All power and authority given to man on earth by God is given to him when he prays.
‘How can this be? I pray all the time and I don’t have any power, I have no authority. What are you talking about? But I do see power and authority given to people who have status, who have money, who are educated, who know how to pull the strings. As for the rest of us, right, we pray, but we pray because there’s nothing else we can do.’
With a sigh of resignation the words of barely hidden contempt are mouthed. Men for whom Christ died and who say they believe in Him, men on whom ‘all authority in heaven and on earth,’ given to Christ by His Father has been bestowed, men who can read the words for themselves, ‘anything you ask for in My name,’ are reduced to practicing magic they don’t even believe in.
‘Glory to You, O Lord, glory to You!’ I hear muttered constantly under his breath, and ‘Lord Jesus Christ, Son of God, have mercy on me a sinner!’ cried out in lonely and forsaken places, moaned even, mingled with sobs of sorrow for his sins. Of little account, the world passes the saint and thinks him mad, yet his prayer is genuine and not for show or for sale.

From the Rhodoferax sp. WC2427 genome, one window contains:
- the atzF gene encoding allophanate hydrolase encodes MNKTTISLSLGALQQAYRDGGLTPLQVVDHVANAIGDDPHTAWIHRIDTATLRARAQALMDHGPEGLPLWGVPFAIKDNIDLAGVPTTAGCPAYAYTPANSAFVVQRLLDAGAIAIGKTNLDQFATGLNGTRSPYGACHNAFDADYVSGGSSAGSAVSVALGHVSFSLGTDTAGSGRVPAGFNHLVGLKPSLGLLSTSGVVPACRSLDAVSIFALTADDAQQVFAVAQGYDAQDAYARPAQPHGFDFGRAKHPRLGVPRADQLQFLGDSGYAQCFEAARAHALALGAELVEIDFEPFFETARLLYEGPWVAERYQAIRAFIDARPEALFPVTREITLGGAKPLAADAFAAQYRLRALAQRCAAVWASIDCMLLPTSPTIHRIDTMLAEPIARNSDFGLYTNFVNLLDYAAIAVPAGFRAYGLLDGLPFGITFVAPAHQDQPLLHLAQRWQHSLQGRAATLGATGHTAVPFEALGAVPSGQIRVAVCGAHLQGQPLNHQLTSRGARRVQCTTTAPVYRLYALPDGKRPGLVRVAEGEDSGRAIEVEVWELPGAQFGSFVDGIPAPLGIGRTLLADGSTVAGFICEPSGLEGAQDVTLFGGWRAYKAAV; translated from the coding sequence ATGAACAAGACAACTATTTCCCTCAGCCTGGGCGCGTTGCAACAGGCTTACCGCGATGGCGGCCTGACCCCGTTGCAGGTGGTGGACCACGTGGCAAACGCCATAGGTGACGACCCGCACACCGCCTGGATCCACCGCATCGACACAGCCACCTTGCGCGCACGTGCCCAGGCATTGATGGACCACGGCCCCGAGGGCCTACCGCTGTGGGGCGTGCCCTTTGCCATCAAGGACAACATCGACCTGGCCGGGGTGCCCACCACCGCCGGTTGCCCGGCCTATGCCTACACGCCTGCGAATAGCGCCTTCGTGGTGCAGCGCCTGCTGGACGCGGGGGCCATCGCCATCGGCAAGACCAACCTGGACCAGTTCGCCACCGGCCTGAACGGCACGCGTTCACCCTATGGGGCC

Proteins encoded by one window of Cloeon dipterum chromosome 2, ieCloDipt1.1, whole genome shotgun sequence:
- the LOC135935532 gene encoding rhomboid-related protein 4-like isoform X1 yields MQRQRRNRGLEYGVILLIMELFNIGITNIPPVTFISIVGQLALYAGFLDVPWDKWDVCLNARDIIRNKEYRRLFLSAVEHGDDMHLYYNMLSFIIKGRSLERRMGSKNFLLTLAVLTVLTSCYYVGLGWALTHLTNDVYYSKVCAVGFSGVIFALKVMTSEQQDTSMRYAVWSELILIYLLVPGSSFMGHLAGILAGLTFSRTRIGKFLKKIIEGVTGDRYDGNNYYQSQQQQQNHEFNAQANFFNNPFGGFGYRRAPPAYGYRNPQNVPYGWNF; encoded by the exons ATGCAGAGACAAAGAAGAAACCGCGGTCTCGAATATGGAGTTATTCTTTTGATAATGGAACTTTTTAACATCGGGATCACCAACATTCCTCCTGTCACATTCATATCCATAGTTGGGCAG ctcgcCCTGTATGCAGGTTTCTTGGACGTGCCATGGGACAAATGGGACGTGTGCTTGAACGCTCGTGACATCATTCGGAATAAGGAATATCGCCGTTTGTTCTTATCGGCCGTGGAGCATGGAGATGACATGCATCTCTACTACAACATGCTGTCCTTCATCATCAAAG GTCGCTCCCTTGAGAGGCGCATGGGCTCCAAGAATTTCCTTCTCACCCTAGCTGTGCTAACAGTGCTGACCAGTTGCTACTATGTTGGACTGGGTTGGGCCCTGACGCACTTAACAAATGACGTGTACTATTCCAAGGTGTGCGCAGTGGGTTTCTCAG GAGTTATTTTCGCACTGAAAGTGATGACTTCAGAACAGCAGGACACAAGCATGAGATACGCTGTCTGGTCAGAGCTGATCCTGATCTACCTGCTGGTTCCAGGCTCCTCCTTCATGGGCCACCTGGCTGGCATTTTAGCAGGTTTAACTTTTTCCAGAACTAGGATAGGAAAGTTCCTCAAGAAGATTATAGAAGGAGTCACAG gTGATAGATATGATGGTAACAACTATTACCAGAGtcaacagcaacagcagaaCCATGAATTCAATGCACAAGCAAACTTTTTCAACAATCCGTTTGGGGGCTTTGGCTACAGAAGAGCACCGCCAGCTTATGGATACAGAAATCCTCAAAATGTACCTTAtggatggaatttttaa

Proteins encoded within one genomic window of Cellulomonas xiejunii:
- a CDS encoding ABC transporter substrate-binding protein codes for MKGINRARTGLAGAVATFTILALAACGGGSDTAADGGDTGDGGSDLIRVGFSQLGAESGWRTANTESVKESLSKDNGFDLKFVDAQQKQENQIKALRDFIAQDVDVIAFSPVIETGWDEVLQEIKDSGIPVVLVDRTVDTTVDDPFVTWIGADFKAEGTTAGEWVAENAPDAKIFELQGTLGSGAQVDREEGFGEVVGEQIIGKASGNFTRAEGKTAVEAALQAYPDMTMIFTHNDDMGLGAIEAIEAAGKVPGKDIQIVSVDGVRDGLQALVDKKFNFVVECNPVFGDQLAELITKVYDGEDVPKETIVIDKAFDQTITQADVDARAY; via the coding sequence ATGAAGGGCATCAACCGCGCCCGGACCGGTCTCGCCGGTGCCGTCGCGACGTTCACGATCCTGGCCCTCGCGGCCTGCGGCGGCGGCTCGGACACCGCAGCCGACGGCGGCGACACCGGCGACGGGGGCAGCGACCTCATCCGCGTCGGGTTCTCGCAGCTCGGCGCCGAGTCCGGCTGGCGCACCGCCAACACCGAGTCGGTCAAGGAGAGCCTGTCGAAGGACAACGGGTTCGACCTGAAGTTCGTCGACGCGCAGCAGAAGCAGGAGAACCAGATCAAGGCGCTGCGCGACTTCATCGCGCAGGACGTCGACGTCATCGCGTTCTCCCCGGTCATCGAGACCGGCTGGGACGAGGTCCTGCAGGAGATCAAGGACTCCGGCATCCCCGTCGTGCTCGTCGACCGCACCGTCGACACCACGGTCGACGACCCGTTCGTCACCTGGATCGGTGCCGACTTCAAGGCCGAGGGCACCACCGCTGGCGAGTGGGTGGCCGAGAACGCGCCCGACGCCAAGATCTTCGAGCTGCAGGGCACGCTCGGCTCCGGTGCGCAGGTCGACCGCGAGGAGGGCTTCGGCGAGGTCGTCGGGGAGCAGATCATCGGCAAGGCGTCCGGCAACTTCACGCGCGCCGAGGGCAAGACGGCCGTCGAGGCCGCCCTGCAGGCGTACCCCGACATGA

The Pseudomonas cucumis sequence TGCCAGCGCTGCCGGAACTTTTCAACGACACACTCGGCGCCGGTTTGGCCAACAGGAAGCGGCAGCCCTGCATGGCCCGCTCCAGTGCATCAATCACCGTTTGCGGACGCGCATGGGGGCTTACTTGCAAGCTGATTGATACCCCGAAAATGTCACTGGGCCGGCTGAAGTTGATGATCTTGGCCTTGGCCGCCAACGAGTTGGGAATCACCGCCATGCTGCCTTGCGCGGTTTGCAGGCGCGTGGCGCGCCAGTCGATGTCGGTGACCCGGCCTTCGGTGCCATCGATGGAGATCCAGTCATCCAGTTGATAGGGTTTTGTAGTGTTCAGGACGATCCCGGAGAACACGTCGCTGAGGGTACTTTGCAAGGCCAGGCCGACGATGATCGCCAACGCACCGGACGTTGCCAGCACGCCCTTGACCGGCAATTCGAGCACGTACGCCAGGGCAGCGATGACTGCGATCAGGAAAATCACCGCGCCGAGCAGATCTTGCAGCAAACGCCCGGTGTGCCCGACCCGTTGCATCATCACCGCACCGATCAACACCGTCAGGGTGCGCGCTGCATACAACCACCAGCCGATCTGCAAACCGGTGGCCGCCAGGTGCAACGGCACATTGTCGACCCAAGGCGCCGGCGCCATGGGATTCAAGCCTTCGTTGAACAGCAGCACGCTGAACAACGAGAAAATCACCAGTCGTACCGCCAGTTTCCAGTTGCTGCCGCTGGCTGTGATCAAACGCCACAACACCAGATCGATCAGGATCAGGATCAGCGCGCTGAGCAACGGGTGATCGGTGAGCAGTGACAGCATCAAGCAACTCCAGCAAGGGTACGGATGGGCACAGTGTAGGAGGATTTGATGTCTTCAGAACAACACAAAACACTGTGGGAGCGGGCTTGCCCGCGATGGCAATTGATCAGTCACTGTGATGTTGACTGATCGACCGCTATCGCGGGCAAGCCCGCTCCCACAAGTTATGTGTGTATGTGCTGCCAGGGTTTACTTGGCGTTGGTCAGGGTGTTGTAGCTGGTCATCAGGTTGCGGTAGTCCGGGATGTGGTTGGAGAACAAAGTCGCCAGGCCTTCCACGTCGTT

The religious are even baffled. ‘We do more than he does, keep the fasts, drink tea without sugar, never touch flesh or oil or cheese during the prohibited times, never miss a service, and we greet each other nicely. Why does everybody go running to him? He scares us. He doesn’t follow the rules. He’s proud and wants his own way. Why does God answer his prayers and not ours?’
He can battle the devil, he can even drive him out, because he knows him personally. He has locked himself in battle with him in an invisible ring many times. His weapons? The words of holy and divine scripture, outbursts of mighty psalms, supplications to God Himself and his shameless asking for what he doesn’t deserve, his confession of his own sins, his laying all at the feet of Jesus.
The irreligious, bent as they are on what profits them, can come closer to the Truth than those who were suckled by it, who feel so sure that they know what works and what doesn’t, that they do neither. Seeking himself, the worldly man can stumble upon his own corpse and, asking, rise from the dead. The religious polish their coffins, but the saints lie down in theirs in peace, expecting life.
‘In peace I lie down, and fall asleep at once, since You alone, Yahweh, make me rest secure. (Psalm 4)
For me the reward of virtue is to see Your face, and, on waking, to gaze my fill on Your likeness.’ (Psalm 17)